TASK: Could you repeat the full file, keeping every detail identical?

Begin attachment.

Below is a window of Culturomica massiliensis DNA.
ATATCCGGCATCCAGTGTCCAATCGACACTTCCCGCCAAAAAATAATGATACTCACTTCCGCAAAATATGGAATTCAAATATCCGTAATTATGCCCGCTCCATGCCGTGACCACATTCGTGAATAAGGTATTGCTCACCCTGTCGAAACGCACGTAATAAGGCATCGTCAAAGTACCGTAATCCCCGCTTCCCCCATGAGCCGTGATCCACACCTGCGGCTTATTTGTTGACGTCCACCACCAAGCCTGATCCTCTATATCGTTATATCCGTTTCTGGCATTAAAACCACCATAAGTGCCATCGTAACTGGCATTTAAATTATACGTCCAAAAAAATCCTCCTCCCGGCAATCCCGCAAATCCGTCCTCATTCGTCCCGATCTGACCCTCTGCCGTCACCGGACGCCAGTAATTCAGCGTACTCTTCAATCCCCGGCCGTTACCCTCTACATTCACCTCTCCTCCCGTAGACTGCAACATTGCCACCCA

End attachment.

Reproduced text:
Below is a window of Culturomica massiliensis DNA.
ATATCCGGCATCCAGTGTCCAATCGACACTTCCCGCCAAAAAATAATGATACTCACTTCCGCAAAATATGGAATTCAAATATCCGTAATTATGCCCGCTCCATGCCGTGACCACATTCGTGAATAAGGTATTGCTCACCCTGTCGAAACGCACGTAATAAGGCATCGTCAAAGTACCGTAATCCCCGCTTCCCCCATGAGCCGTGATCCACACCTGCGGCTTATTTGTTGACGTCCACCACCAAGCCTGATCCTCTATATCGTTATATCCGTTTCTGGCATTAAAACCACCATAAGTGCCATCGTAACTGGCATTTAAATTATACGTCCAAAAAAATCCTCCTCCCGGCAATCCCGCAAATCCGTCCTCATTCGTCCCGATCTGACCCTCTGCCGTCACCGGACGCCAGTAATTCAGCGTACTCTTCAATCCCCGGCCGTTACCCTCTACATTCACCTCTCCTCCCGTAGACTGCAACATTGCCACCCA